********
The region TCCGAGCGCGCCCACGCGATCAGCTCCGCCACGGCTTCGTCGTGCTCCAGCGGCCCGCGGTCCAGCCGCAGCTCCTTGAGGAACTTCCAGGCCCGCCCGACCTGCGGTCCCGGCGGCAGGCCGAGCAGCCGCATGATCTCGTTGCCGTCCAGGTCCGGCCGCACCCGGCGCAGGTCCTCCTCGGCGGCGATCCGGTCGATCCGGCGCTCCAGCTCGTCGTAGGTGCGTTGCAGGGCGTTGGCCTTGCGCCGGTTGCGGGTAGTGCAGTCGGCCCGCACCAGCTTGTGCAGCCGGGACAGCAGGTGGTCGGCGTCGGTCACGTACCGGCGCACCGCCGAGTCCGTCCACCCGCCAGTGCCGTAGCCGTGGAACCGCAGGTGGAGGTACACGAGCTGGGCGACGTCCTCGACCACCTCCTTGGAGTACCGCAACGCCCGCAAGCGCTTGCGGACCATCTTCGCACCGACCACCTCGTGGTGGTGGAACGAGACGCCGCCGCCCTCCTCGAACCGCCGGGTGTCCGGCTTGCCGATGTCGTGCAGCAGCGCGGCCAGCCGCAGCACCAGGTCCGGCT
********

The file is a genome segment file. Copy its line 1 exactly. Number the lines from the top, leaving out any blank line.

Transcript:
The region TCCGAGCGCGCCCACGCGATCAGCTCCGCCACGGCTTCGTCGTGCTCCAGCGGCCCGCGGTCCAGCCGCAGCTCCTTGAGGAACTTCCAGGCCCGCCCGACCTGCGGTCCCGGCGGCAGGCCGAGCAGCCGCATGATCTCGTTGCCGTCCAGGTCCGGCCGCACCCGGCGCAGGTCCTCCTCGGCGGCGATCCGGTCGATCCGGCGCTCCAGCTCGTCGTAGGTGCGTTGCAGGGCGTTGGCCTTGCGCCGGTTGCGGGTAGTGCAGTCGGCCCGCACCAGCTTGTGCAGCCGGGACAGCAGGTGGTCGGCGTCGGTCACGTACCGGCGCACCGCCGAGTCCGTCCACCCGCCAGTGCCGTAGCCGTGGAACCGCAGGTGGAGGTACACGAGCTGGGCGACGTCCTCGACCACCTCCTTGGAGTACCGCAACGCCCGCAAGCGCTTGCGGACCATCTTCGCACCGACCACCTCGTGGTGGTGGAACGAGACGCCGCCGCCCTCCTCGAACCGCCGGGTGTCCGGCTTGCCGATGTCGTGCAGCAGCGCGGCCAGCCGCAGCACCAGGTCCGGCT